Recently I was talking with a student who mentioned an interest in opening a small book store organized around one of those Espresso Book Machines. I'd heard of the concept somewhere but had to file the conversation for later research anyway. During our chat, I shared my memories of wandering Archer City, Texas a few years back, touring the town where Larry McMurtry set about building his fantasy used bookstore one decaying building at a time (see NYT article). How cool I marveled, that the writer of The Last Picture Show (scroll to bottom of link) could transform some of his hometown into a stage-set of ideas.
I returned to the Espresso Book Machine yesterday, catching a reference to the all-you-could-possibly-want book printer in a New York Review of Books article that had been moldering in my "must read" file. In that piece, Jason Epstein provides an overview of the digital publishing revolution that might be interesting to younger readers if only they could imagine a time when everything worth seeing or hearing hadn't already been transformed into pixels. While virtually nothing in Epstein's essay can be called news, the author nonetheless does a pretty fair job of conveying the sweep of change affecting the written word.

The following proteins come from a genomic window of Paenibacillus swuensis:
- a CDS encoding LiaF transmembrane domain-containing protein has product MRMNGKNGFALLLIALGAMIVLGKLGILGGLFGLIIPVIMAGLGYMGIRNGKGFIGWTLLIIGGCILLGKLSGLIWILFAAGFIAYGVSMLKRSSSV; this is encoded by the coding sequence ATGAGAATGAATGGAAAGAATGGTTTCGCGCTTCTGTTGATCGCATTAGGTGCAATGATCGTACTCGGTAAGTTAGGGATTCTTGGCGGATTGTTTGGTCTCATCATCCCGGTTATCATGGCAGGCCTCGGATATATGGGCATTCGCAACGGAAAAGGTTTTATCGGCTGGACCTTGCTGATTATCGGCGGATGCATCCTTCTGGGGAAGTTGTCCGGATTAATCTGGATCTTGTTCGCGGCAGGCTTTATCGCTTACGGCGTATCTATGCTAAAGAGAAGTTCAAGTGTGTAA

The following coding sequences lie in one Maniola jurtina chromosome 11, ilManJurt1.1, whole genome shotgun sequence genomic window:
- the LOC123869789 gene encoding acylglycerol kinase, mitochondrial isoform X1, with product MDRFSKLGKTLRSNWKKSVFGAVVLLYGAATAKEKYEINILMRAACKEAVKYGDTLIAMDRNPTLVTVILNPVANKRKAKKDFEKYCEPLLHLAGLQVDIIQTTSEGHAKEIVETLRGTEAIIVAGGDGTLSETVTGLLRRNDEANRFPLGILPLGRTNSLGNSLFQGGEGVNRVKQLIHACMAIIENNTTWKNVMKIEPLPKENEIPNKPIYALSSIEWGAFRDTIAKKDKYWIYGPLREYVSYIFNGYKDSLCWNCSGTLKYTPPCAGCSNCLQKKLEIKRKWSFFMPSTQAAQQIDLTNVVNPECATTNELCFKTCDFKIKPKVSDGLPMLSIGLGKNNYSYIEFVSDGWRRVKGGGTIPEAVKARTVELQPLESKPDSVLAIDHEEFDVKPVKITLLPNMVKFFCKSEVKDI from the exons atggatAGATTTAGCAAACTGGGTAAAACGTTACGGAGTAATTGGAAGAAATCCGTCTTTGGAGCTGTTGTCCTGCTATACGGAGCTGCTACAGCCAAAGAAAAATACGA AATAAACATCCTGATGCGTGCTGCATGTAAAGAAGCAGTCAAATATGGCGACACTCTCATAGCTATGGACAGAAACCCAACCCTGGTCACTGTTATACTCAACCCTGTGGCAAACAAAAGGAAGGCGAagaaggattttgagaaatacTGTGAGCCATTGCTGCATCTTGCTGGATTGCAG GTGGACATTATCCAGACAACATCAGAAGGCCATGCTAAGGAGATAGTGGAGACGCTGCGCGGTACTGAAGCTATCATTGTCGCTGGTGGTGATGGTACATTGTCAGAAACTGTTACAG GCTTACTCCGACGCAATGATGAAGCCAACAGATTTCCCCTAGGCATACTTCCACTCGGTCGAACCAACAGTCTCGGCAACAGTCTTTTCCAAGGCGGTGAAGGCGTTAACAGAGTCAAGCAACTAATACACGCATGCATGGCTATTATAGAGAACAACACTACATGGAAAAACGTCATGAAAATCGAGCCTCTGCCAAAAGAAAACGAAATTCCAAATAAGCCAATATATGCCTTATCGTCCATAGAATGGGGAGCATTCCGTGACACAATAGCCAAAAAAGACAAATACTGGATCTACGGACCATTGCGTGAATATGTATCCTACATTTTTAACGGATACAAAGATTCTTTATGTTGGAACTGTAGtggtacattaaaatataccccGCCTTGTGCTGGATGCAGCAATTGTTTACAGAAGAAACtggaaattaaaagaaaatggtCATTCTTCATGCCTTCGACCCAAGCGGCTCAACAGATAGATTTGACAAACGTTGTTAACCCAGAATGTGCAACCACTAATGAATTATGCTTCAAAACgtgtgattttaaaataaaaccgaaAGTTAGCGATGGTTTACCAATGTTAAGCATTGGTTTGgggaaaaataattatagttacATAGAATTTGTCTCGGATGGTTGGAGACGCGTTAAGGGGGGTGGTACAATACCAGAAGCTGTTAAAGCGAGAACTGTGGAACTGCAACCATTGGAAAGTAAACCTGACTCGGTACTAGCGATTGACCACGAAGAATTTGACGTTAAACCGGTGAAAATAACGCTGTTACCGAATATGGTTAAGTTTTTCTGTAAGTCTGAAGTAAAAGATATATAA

Read for yourself: Publishing: The Revolutionary Future